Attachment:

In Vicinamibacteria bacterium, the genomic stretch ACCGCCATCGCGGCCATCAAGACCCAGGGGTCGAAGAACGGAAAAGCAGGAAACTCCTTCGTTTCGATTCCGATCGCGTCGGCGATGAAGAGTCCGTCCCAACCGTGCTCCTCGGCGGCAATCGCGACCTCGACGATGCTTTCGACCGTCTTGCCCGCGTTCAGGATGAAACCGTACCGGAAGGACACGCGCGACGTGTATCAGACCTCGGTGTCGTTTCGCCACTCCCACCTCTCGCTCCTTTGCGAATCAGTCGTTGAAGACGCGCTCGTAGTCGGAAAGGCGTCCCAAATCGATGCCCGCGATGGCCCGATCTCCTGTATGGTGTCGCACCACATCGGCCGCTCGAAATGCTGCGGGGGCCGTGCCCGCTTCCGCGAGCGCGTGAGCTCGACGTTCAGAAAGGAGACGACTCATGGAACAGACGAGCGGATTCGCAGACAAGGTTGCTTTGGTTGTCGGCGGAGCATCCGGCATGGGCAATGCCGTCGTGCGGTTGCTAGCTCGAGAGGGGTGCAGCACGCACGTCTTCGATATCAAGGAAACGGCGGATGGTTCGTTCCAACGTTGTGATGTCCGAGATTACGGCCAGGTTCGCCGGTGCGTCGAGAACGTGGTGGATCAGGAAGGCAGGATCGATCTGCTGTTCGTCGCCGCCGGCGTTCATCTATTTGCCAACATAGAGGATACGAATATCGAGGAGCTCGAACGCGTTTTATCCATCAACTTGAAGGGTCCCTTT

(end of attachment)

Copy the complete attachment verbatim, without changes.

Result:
In Vicinamibacteria bacterium, the genomic stretch ACCGCCATCGCGGCCATCAAGACCCAGGGGTCGAAGAACGGAAAAGCAGGAAACTCCTTCGTTTCGATTCCGATCGCGTCGGCGATGAAGAGTCCGTCCCAACCGTGCTCCTCGGCGGCAATCGCGACCTCGACGATGCTTTCGACCGTCTTGCCCGCGTTCAGGATGAAACCGTACCGGAAGGACACGCGCGACGTGTATCAGACCTCGGTGTCGTTTCGCCACTCCCACCTCTCGCTCCTTTGCGAATCAGTCGTTGAAGACGCGCTCGTAGTCGGAAAGGCGTCCCAAATCGATGCCCGCGATGGCCCGATCTCCTGTATGGTGTCGCACCACATCGGCCGCTCGAAATGCTGCGGGGGCCGTGCCCGCTTCCGCGAGCGCGTGAGCTCGACGTTCAGAAAGGAGACGACTCATGGAACAGACGAGCGGATTCGCAGACAAGGTTGCTTTGGTTGTCGGCGGAGCATCCGGCATGGGCAATGCCGTCGTGCGGTTGCTAGCTCGAGAGGGGTGCAGCACGCACGTCTTCGATATCAAGGAAACGGCGGATGGTTCGTTCCAACGTTGTGATGTCCGAGATTACGGCCAGGTTCGCCGGTGCGTCGAGAACGTGGTGGATCAGGAAGGCAGGATCGATCTGCTGTTCGTCGCCGCCGGCGTTCATCTATTTGCCAACATAGAGGATACGAATATCGAGGAGCTCGAACGCGTTTTATCCATCAACTTGAAGGGTCCCTTT